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Levitation: The Latest Architecture and News

Georges Kachaamy's Rising Oases Float in the Air Defying Gravity

08:30 - 16 April, 2019
Georges Kachaamy's Rising Oases Float in the Air Defying Gravity, © Georges Kachaamy. Image by Karim Khayati & Karl Abi Karam
© Georges Kachaamy. Image by Karim Khayati & Karl Abi Karam

Although James Blish’s “Cities in Flight” was not the first attempt to combine architecture and anti-gravity technology, it was in this book series that we can see it prevailing on an urban scale. Throughout its evolution, architecture has crawled out of caves, settled on grounds, climbed on pilotis, floated on water, stood high, and even danced. Now many argue that it is high time for it to move forward and assume some of its multi-directional and forthcoming probabilities.

Could Hovering Buildings be the Future of Sustainability?

09:30 - 28 June, 2015
Could Hovering Buildings be the Future of Sustainability?, Proposals such as Vincent Callebaut's "Hydrogenase" have always been science fiction as much as they are architecture - but with Arx Pax's MFA technology, is it time to think more carefully about how to design levitating buildings?. Image Courtesy of Vincent Callebaut Architectures
Proposals such as Vincent Callebaut's "Hydrogenase" have always been science fiction as much as they are architecture - but with Arx Pax's MFA technology, is it time to think more carefully about how to design levitating buildings?. Image Courtesy of Vincent Callebaut Architectures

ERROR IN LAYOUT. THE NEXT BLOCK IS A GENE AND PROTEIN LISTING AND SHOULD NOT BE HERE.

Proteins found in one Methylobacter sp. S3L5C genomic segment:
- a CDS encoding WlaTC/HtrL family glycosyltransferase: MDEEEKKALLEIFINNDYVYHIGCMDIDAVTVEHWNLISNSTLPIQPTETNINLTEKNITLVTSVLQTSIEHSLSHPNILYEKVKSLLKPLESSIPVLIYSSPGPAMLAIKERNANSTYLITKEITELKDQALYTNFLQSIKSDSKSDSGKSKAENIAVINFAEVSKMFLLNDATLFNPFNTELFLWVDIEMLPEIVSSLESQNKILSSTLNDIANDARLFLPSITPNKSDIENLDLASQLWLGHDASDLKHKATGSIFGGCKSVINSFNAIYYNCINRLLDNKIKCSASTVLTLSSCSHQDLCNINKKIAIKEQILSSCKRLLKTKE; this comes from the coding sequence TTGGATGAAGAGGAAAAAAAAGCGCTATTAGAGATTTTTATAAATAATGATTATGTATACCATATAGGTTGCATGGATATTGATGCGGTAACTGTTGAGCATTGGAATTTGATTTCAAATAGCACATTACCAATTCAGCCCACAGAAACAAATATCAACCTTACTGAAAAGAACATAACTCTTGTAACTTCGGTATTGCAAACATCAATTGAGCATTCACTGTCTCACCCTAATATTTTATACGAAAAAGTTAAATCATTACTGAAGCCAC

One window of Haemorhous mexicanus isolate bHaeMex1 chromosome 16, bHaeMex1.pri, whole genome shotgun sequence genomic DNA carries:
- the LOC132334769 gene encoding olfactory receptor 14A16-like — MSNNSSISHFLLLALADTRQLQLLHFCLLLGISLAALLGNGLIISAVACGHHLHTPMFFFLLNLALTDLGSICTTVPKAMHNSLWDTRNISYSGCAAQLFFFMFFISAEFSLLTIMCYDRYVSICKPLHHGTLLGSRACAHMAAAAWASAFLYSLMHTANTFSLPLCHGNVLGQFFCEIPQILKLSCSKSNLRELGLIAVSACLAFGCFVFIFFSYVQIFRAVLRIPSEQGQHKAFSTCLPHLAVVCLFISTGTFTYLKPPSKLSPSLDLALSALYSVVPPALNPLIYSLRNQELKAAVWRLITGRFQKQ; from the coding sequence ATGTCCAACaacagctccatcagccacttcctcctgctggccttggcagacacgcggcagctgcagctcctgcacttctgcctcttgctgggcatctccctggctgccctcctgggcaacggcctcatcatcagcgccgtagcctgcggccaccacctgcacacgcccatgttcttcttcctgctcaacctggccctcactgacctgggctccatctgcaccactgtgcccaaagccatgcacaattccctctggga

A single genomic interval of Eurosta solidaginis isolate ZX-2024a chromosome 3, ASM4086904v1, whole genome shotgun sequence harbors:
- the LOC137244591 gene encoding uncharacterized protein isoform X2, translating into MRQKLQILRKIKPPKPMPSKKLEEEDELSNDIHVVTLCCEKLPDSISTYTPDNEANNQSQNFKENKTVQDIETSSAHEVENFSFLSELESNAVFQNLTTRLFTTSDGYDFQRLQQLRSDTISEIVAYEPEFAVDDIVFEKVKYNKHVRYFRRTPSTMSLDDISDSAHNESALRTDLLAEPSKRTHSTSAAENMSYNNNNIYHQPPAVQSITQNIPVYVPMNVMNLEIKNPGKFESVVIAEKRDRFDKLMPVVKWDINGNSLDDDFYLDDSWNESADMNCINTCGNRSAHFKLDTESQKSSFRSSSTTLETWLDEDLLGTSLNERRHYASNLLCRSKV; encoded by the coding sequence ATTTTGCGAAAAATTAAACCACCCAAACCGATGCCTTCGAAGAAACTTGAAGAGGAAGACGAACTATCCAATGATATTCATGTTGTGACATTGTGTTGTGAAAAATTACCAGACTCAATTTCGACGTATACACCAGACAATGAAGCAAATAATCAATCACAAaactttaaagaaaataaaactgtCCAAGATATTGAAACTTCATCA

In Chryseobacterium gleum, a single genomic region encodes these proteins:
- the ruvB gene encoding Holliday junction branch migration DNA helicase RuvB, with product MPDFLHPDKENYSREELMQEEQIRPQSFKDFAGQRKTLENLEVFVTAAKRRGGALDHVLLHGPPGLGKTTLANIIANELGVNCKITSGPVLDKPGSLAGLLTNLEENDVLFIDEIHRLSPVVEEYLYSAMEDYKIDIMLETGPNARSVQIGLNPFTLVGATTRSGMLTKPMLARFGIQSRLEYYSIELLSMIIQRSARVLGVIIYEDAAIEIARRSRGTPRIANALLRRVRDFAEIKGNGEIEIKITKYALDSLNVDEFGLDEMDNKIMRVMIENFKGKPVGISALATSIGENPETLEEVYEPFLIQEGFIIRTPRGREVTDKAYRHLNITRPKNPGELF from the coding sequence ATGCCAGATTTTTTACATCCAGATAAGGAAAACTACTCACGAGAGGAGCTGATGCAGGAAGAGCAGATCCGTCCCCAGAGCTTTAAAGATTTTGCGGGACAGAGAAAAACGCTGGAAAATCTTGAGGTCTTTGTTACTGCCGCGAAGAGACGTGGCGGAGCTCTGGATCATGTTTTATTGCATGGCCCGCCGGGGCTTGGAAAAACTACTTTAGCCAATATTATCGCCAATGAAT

Could Hovering Buildings be the Future of Sustainability?

If Arx Pax, a cutting-edge technology firm led by Greg and Jill Henderson, has its way, levitating objects could become a common sight. The team is developing what they call Magnetic Field Architecture (MFA), a technology which controls electromagnetic energy to make objects hover, and at the several months ago, they used it to produce Hendo Hover, a hoverboard capable of carrying a person. While the fact that Arx Pax was able to produce a hoverboard is fascinating, the technology could have much more serious applications: as an architect, Greg Henderson envisions that one day MFA technology could be used in buildings to produce sustainable structures which can better survive earthquakes and other natural disasters. Is this goal realistic?